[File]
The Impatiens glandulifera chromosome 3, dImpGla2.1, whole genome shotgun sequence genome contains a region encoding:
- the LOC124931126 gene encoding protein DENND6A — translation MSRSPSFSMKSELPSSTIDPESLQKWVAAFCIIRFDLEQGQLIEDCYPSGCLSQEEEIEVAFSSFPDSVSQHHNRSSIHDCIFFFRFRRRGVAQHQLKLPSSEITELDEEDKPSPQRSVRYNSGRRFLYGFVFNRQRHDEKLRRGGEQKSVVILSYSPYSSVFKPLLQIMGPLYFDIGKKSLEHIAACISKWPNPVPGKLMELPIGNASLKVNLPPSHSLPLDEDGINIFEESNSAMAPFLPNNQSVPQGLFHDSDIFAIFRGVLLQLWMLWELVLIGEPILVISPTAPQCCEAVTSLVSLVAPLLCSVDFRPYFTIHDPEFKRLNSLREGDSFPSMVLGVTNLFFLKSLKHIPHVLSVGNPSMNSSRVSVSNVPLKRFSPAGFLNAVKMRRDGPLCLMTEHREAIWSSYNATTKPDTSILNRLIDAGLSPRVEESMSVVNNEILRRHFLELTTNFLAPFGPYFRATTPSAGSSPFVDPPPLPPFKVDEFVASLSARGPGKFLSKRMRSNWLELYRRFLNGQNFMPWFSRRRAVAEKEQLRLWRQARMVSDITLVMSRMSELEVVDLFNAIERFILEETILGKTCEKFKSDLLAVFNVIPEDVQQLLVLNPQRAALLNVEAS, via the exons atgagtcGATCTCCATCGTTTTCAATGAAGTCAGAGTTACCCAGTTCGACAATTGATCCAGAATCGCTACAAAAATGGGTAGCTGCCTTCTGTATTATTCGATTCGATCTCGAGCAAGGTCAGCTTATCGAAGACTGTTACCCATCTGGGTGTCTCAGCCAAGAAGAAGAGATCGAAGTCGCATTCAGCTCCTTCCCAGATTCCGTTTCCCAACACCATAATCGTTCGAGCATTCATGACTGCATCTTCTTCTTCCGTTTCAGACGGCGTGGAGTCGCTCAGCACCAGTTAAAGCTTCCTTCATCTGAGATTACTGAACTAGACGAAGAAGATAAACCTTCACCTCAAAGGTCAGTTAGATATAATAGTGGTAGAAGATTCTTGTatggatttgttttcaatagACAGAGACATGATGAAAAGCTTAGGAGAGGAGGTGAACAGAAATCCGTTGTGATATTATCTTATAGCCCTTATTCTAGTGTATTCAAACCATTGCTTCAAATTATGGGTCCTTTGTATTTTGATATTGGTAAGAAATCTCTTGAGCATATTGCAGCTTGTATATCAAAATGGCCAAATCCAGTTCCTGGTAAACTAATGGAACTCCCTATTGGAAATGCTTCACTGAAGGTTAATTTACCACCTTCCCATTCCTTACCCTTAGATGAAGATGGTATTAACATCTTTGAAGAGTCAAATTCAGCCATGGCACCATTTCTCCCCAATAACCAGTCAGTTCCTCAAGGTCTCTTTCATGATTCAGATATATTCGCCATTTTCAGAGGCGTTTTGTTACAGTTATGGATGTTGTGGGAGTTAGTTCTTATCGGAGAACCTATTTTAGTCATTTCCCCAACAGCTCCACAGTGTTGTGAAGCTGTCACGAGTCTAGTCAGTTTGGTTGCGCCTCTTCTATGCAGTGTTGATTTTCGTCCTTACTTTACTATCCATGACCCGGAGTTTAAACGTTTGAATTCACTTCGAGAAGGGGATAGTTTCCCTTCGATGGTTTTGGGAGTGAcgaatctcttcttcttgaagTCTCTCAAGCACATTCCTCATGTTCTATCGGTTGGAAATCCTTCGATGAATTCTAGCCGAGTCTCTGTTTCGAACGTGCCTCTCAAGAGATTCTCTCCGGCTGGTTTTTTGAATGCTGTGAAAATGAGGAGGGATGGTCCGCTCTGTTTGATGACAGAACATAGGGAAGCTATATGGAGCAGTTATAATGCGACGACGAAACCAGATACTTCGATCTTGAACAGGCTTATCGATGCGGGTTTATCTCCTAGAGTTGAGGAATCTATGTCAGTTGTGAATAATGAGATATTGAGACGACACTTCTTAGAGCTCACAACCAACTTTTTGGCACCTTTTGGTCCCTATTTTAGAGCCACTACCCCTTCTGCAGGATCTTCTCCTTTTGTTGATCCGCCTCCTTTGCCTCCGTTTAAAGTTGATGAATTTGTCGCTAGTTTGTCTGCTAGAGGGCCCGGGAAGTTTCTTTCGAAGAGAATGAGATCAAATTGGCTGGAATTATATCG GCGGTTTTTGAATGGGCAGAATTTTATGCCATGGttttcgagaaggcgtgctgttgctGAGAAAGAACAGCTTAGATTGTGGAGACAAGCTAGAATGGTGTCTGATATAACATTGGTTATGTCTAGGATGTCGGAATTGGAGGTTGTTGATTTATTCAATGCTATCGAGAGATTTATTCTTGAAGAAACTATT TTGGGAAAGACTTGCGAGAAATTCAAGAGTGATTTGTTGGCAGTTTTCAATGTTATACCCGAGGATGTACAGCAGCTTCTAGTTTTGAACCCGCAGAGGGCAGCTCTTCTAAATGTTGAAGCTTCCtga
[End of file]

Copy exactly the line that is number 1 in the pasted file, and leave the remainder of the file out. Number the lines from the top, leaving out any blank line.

The Impatiens glandulifera chromosome 3, dImpGla2.1, whole genome shotgun sequence genome contains a region encoding: